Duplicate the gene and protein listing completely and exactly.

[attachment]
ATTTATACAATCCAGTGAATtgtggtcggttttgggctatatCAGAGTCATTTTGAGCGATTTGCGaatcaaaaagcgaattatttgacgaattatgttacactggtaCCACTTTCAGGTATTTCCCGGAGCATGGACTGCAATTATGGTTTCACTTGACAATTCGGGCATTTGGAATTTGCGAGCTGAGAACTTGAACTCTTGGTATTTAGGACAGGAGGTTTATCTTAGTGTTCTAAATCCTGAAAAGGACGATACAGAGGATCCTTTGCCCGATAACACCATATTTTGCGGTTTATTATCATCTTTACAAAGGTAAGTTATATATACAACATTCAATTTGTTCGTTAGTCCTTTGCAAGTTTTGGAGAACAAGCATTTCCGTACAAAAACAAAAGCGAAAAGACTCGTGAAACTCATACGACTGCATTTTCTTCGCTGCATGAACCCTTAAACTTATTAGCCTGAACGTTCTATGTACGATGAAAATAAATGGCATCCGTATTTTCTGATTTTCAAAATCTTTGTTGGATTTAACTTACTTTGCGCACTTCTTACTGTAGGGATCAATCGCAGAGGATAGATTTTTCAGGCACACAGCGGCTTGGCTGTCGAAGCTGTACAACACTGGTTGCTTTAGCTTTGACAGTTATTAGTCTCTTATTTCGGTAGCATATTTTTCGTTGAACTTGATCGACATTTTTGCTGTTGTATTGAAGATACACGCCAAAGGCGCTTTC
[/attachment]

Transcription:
ATTTATACAATCCAGTGAATtgtggtcggttttgggctatatCAGAGTCATTTTGAGCGATTTGCGaatcaaaaagcgaattatttgacgaattatgttacactggtaCCACTTTCAGGTATTTCCCGGAGCATGGACTGCAATTATGGTTTCACTTGACAATTCGGGCATTTGGAATTTGCGAGCTGAGAACTTGAACTCTTGGTATTTAGGACAGGAGGTTTATCTTAGTGTTCTAAATCCTGAAAAGGACGATACAGAGGATCCTTTGCCCGATAACACCATATTTTGCGGTTTATTATCATCTTTACAAAGGTAAGTTATATATACAACATTCAATTTGTTCGTTAGTCCTTTGCAAGTTTTGGAGAACAAGCATTTCCGTACAAAAACAAAAGCGAAAAGACTCGTGAAACTCATACGACTGCATTTTCTTCGCTGCATGAACCCTTAAACTTATTAGCCTGAACGTTCTATGTACGATGAAAATAAATGGCATCCGTATTTTCTGATTTTCAAAATCTTTGTTGGATTTAACTTACTTTGCGCACTTCTTACTGTAGGGATCAATCGCAGAGGATAGATTTTTCAGGCACACAGCGGCTTGGCTGTCGAAGCTGTACAACACTGGTTGCTTTAGCTTTGACAGTTATTAGTCTCTTATTTCGGTAGCATATTTTTCGTTGAACTTGATCGACATTTTTGCTGTTGTATTGAAGATACACGCCAAAGGCGCTTTC